Tonga volcano triggered seafloor debris stampede
Last year’s Tonga volcanic eruption produced the fastest underwater flows ever recorded, scientists say.
Huge volumes of rock, ash and mud were clocked moving across the ocean floor at speeds of up to 122km/h (75mph).
These “density currents”, as they’re known, snapped long sections of telecommunications cabling, cutting the Pacific kingdom’s link to the global internet.
They also smothered and killed all sealife in their path.
It’s another example of the prodigious scale of the 15 January eruption.
The underwater volcano called Hunga-Tonga Hunga-Ha’apai is already in the record books for:
The height of its eruption plume, which rose half way to space (58km)
Producing the biggest atmospheric disturbance in instrumented history
Triggering the most intense lightning storm – 2,600 flashes per minute.
Eruption led to destructive seafloor currents
Scientists knew most of the roughly six cubic km of rock and ash thrown into the sky by the volcano must have come back down and spread out across the ocean floor, but now they’ve been able to map and measure its journey underwater and say something about its speed.
They did this by surveying and sampling the seafloor to see where the deposits went, and by comparing the timing of the eruption with the timing of the cable breaks.
There were two cables operational near the volcano, one connecting Tonga to the global internet and the other distributing this service to local islands.
The domestic cable, 50km from Hunga-Tonga, was the first to go down, 15 minutes after the onset of the main eruptive event. The international cable, some 70km away, followed about an hour later.
Researchers, led from the UK’s National Oceanography Centre, say their investigations indicate the flow that broke the local submarine cable must have been moving at 73-122km/h (45-75mph); and even at the greater distance of the international cable, a speed of 47-51km/h (29-32mph) is realistic.
“These flows hit the sweet spot for going as fast as they possibly could,” said Dr Mike Clare, who is a co-lead author on a report in this week’s Science Magazine.
“The rock and ash in the high eruption column fell down and went into the ocean like a jet. When this material hit the 40-degree slopes of the volcano flanks, it bit off chunks of the volcano and became even more dense. It walloped the domestic cable, was steered around corners and then walloped the international cable,” he told the Science In Action programme on the BBC World Service.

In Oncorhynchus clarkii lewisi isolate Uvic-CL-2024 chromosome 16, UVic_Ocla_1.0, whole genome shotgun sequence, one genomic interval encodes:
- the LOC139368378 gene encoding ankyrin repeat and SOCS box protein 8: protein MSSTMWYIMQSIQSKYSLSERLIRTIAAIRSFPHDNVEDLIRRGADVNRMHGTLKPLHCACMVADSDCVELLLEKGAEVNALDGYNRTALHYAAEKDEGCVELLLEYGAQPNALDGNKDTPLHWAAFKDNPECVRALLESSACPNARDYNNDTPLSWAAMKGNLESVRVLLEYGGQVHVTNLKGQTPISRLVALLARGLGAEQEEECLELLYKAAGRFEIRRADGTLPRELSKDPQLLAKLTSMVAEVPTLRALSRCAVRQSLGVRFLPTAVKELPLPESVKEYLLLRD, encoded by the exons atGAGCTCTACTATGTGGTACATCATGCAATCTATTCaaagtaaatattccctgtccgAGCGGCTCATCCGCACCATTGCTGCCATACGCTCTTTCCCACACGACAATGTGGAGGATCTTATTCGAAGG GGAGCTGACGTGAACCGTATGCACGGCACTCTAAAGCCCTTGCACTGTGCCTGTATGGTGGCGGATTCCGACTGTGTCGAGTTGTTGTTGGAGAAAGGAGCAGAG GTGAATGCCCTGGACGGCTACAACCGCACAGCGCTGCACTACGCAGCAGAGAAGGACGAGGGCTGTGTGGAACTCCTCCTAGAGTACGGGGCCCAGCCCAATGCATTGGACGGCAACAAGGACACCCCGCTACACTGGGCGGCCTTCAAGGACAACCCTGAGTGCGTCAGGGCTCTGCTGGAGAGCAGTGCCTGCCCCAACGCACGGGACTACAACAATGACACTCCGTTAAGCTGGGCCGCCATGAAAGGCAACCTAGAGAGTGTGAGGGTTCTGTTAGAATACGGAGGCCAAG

Map of the surveyed seafloor
To put these speeds in the context of other density currents – a snow avalanche on a mountain might get up to 250km/h; and the classic debris flow from a land volcano, called a pyroclastic flow, can reach up to 700km/h. But these are phenomena in which the suspended particles are pushing through air.
For the Tonga submarine flows, they were pushing through water, which speaks to their density and power.
There are implications in what happened at Hunga-Tonga for the companies that operate the global submarine cable network.
More than 99% of all data traffic between continents goes through these connections, including daily money transfers to the value of trillions of dollars.
In the Pacific and the Caribbean, especially, the cables pass close to many underwater volcanoes.
Although the international cable at Tonga was repaired in five weeks, it took 18 months to replace the domestic cable.
“In part that was because the length of new cabling simply didn’t exist. They needed to manufacture 105km,” explained co-author Dr Isobel Yeo.
“There needs to be investment in the availability of repair cable, and also in low-level communications satellites to build resilience.”
And she added: “Hunga-Tonga highlights once again the need for better seafloor mapping. We don’t know what’s out there, and what we do know we don’t monitor.”
The deep scours dug out of the flanks of the volcano by the energetic flows are evident on other submarine volcanoes around the world, indicating the explosive event of the type that occurred in January 2022 may not be as rare as we think.
For their report, Drs Clare and Yoe used survey data gathered around the volcano by the Research Vessel (RV) Tangaroa, which is operated by New Zealand’s National Institute of Water and Atmospheric (NIWA) research.
Core samples pulled up from the flows are held at the British Ocean Sediment Core Research Facility (Boscorf) on the NOC campus in Southampton.